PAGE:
So it was my birthday yesterday, and a bunch of people were crammed into my coffee shop to celebrate me being born. Not only were my good friends from the neighborhood there, but Rich was there, bearing belated gifts from the jam in Easton, PA, Brad and Drew from the Vault came down and gave me an Inkspots record (“The Incomparable Inkspots”, if you wanted to know), Luke and Alexis stopped by and gave me some of the finest coffee available in the country world, the folks from Beaver Falls C&T stopped in and would have brought me some triple roasted Kenya blend (!!!) if it weren’t for the now-notoriously finicky Anfim. People made some drinks, many records were played, including some of my alltime faves. And a bean-bag toss? And vegan mini-cupcakes with beer in the cake and coffee in the frosting? My friends are great.

People asked me to make a speech after they presented me with my half-eaten birthday cake, and I said something like “I’m really glad you’re all here; it’s great to imagine what we can all do and are doing, so thanks for coming to my birthday party.”

So everybody out there who came to my birthday and who wished me well-wishes on the telephone and internet, thanks a whole heap of a ton.

It’s good to know that when one is uncertain of one’s utility, direction, purpose, or any other thing associated with mid-twenties self-definition nonsense, one’s friends are around to emphasize the importance of one’s self. That sentence is terrible. All I want to say is a thank you to this community for thinking I’m pretty OK at doing stuff. It means a lot.

More posts later this week? If you’re lucky. But I promise pictures next time.

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Thursday of the Living Dead

December 20, 2007

Peoples is wanting to hang out because everyone’s leaving for the holidays or coming home for the holidays. I haven’t been home before 11p in what seems like ages. I has gots to get more sleep. Observe:

Flattering self-portraits are one of my many secret gifts.

But it was nice to run into Rich and Jon and Ryan at the Sharp Edge; I’m already brainstorming about the next Jam and how many machines we could get running at our space in the showroom here at La Prima. Hey Pittsburgh! Let’s do more coffee stuff! Coffee is pretty fun! Don’t you like fun! Coffee things! With coffee! Let’s think about how coffee has the potential to engage people in dialogue about larger issues. Christmas resolution(?): I will not be a grumpy bastard when I am dealing with walk-ins at the roastery.

Also, where is my Harrar? Is it still in Jersey? Is it on the turnpike? Is the driver eating lunch?

Also, what do you do when you buy a warped record? Do you take it back or just live with it? Anybody?

He asked me to write it. This is a good thing.

Three things that make me go weak in the knees.shortofbreath:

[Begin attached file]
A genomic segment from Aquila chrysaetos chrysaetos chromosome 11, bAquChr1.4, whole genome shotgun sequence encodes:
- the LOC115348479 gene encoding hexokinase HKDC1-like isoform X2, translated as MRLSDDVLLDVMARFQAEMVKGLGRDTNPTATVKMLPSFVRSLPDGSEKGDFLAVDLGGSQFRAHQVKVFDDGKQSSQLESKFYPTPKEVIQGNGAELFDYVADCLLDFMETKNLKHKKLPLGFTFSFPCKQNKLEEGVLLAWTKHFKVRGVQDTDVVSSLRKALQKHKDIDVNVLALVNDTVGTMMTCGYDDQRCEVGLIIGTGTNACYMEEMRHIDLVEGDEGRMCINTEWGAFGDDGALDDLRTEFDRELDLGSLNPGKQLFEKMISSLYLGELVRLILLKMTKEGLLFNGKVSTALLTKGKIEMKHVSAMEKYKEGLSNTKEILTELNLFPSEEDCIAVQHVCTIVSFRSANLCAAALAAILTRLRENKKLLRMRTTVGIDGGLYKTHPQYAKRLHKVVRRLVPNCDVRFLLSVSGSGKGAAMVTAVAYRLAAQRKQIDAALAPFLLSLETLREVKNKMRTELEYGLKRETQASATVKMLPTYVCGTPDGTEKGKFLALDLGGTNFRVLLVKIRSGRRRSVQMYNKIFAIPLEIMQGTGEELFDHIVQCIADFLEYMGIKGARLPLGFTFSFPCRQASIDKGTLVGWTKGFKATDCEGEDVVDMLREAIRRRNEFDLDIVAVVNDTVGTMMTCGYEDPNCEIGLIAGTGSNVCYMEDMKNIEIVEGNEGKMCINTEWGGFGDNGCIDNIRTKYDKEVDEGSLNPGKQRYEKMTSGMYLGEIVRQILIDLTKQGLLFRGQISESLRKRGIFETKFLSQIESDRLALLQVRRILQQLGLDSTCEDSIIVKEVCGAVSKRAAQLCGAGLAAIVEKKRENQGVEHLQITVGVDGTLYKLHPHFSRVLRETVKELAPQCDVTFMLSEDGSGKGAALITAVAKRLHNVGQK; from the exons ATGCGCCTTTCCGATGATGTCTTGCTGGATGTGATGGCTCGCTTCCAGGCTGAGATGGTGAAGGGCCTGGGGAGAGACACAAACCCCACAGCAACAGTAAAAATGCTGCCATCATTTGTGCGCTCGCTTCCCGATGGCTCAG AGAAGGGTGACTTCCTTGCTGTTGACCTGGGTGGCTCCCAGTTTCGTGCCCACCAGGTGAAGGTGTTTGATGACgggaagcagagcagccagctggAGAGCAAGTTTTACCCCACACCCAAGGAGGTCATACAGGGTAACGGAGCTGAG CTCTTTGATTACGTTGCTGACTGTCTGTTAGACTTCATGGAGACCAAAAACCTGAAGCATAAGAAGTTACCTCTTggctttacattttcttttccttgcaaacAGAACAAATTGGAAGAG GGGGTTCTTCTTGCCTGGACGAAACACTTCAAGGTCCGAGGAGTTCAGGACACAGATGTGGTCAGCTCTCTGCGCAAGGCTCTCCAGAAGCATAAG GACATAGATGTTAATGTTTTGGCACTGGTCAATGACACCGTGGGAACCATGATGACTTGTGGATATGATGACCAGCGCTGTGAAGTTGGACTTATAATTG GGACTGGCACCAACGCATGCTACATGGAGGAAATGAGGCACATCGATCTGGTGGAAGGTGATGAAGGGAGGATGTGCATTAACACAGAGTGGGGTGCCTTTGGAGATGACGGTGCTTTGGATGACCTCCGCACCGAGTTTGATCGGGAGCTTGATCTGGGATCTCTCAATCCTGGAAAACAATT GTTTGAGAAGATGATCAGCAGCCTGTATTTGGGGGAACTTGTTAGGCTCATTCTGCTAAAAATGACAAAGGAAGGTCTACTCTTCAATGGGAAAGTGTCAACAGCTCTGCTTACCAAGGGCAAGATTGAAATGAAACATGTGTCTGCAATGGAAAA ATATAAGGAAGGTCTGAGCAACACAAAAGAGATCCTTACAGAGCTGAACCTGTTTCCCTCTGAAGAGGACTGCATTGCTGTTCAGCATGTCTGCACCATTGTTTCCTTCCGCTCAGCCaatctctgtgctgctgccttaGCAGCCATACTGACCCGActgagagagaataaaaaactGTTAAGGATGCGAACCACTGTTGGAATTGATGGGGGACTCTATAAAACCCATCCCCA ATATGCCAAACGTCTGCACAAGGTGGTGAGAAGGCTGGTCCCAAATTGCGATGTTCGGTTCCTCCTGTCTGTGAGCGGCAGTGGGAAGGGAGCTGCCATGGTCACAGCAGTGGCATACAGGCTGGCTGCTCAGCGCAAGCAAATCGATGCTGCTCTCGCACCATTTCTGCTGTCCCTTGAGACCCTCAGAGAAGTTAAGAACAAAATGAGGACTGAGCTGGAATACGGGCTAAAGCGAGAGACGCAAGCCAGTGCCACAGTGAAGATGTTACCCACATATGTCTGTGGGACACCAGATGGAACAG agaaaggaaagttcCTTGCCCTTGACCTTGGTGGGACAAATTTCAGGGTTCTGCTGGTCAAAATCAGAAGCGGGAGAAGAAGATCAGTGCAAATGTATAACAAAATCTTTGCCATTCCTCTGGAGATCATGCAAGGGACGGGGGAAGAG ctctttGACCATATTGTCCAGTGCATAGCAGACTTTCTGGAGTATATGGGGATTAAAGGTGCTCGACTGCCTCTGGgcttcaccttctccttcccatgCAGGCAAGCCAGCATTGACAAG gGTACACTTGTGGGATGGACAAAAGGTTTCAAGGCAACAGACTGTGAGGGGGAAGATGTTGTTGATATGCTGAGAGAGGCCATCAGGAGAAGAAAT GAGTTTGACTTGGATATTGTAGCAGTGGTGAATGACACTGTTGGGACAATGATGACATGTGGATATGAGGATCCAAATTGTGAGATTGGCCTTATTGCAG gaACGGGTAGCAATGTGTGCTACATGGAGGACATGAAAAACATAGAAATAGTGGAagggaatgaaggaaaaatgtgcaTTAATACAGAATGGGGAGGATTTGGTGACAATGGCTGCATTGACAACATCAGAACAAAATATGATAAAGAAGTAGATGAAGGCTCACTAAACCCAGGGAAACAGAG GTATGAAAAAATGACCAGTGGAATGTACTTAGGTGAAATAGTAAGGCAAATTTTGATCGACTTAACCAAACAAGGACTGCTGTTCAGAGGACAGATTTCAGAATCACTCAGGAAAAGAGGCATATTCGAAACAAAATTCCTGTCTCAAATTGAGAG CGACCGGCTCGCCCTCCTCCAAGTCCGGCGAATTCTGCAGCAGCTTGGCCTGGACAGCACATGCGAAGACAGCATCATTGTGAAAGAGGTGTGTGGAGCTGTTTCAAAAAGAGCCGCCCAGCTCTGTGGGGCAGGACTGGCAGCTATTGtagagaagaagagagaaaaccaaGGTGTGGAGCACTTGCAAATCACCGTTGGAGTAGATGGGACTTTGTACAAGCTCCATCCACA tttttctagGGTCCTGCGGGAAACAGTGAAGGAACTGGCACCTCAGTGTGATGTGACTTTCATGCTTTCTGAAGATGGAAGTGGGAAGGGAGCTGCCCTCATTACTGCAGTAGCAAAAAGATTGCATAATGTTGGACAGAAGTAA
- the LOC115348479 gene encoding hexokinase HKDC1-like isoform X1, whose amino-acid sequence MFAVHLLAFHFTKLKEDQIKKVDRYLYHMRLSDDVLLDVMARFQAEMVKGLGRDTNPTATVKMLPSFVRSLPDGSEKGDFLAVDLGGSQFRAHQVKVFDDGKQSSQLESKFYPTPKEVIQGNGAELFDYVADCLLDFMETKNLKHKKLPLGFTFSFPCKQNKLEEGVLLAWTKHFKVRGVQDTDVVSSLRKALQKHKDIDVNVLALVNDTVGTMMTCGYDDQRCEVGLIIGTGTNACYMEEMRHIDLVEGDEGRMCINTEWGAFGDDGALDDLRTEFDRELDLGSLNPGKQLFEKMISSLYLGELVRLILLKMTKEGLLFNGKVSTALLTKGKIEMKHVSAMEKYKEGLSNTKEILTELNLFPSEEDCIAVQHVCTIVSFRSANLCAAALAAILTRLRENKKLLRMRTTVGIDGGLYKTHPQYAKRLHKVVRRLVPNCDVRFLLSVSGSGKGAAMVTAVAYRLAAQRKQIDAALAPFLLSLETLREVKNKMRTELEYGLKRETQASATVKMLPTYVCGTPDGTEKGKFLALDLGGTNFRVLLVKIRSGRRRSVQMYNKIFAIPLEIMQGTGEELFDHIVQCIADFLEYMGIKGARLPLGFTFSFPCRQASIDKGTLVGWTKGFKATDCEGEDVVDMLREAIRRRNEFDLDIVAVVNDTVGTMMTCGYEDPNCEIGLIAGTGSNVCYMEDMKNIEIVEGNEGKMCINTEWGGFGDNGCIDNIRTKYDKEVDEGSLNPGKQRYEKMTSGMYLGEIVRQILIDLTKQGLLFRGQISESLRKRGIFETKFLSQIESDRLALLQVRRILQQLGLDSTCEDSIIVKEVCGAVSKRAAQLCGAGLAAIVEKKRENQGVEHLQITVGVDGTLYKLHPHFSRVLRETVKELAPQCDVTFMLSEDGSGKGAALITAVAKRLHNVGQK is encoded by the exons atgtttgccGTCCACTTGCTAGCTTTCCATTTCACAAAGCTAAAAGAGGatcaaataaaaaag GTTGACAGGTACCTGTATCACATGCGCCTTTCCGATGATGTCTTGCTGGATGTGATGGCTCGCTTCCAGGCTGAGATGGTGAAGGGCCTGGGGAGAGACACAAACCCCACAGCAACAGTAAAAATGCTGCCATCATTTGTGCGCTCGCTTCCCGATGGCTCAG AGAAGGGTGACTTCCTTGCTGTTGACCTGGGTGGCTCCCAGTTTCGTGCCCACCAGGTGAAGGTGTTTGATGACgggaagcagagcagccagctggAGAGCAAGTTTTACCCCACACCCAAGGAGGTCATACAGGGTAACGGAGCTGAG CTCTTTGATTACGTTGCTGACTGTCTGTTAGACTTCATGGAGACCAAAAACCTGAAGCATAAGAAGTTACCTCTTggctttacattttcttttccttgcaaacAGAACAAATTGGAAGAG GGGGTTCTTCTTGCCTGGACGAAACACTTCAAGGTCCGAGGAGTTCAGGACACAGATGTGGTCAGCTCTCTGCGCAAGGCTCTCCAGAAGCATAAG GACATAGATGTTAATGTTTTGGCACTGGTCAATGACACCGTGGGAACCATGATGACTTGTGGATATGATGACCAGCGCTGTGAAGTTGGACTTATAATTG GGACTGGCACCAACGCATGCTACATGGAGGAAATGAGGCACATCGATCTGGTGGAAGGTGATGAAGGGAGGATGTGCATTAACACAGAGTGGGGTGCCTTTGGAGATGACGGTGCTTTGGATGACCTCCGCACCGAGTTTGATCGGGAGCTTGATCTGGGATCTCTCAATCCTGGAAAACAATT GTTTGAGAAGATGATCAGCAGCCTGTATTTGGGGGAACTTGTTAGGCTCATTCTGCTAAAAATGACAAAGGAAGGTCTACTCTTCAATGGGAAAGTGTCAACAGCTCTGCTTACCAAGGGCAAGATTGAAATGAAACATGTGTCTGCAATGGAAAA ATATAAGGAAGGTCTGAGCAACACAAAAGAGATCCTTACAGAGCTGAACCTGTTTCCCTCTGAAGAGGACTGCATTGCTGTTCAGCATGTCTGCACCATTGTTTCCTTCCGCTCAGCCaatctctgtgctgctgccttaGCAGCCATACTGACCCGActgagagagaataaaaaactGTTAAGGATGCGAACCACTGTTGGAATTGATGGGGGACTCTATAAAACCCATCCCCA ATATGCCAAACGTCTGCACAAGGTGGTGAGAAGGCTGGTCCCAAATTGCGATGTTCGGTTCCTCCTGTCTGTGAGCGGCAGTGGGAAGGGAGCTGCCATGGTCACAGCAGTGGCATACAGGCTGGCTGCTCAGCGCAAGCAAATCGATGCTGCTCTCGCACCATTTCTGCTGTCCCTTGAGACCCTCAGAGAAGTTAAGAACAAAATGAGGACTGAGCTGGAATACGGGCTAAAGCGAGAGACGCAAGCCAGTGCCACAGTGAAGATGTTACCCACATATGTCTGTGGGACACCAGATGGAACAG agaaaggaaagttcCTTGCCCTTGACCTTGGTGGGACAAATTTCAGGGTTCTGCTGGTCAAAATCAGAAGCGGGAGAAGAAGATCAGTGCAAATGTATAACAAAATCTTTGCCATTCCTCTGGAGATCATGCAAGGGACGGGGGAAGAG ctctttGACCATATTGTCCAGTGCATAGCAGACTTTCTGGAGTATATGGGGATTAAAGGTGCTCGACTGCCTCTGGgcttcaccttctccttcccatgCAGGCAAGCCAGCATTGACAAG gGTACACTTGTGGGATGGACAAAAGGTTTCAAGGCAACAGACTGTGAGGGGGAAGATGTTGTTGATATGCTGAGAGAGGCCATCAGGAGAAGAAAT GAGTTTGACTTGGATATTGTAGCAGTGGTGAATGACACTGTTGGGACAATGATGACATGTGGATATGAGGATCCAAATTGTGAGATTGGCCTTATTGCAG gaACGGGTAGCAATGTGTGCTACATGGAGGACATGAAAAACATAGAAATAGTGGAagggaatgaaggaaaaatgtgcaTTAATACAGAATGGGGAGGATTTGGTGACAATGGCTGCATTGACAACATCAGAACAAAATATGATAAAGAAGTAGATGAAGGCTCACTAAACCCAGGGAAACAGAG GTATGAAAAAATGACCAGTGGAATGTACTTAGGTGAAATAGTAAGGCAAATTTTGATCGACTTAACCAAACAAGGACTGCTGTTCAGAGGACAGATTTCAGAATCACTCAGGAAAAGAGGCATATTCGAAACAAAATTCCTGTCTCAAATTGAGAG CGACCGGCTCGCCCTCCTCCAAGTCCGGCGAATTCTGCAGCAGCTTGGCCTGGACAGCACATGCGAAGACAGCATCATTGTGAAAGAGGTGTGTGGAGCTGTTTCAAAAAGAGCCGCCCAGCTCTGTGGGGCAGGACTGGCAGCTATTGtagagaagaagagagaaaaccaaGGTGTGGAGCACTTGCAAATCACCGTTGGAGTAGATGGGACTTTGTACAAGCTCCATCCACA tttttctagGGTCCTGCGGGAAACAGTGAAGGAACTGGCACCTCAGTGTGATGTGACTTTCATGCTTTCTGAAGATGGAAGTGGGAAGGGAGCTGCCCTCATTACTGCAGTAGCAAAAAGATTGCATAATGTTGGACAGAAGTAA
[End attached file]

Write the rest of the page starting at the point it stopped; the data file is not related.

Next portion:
1) Honey balls from the Greek Food Festival down the street.
2) Austin, Texas’ Stars of the Lid. Latter era.
3) A Softer World. Because he says things like this:

“But I love writing notes to strangers: ‘You have the best laugh I have ever heard. The only thing I know about you is that you work with maps and you always take the second straw from the dispenser – I do that too!'”

That kind of talk makes me wonder why I’m so cold to strangers sometimes. “I never imagined myself this way,” everyone says, but here we are, all being cold to one another more often than not. Knowingly leaving each other outside, and nobody’s knocking because being rejected is worse than standing by yourself, hoping someone will open the door. Two people came into work today, two! And I wasn’t very friendly, and I didn’t ask them how they liked the coffee and I didn’t ask how they were, what they really, really deep down wanted to do. Or what they wanted to do most of all while drinking this coffee. Did they want to be in a cabin, with their cat on their knees? Did they want to be making coffee for their grandmother? It’s like during the day I forget how to dream beyond my social role. Seems like night time, when I’m alone, listening to records, that’s when I remember I’m supposed to bring that magic insanity into the day.

Moving on.

Was e-dialoguing with an industry compatriot (compatriot? we met through this modern wonder called “intar-webs”) about several things, and he mentioned something that I’ve been sort of obsessed with lately: making sure you’re doing all you can where you are. Because it’s so easy to just assume that people aren’t helping you be full or pushing you to fullness, but in reality, we all know 73.6% of the problem is that we are not doing enough for God knows why. Not to say that leaving where you are is not a viable option, even if only for a time, but let’s all be sure to give our lives and what we are doing more than the old college try, eh? Isn’t life’s viscera about odd coincidences and things that are juxtaposed and pushing yourself and pushing your friends and being a little crazy? I once wrote something in which I declared myself in opposition to the world’s sanity, because that sanity seemed false and hollow. When I find it, I will post it.

How to remind ourselves to live even just a little bit more fully? How to embrace paradoxes without losing our minds? Is losing one’s mind really all that bad?

Thinking about life changes and being 25 and not being married or owning a home. Thinking about Portland and Minnesota, coffee and farming, guitar loops and drums and nap parties where I will be DJ Lullaby. Thinking about work and flexibility, commitment and freedom. These are things I need help with.

a deliciously rainy monday

August 20, 2007

It’s going to be great when I get home and listen to this

and maybe this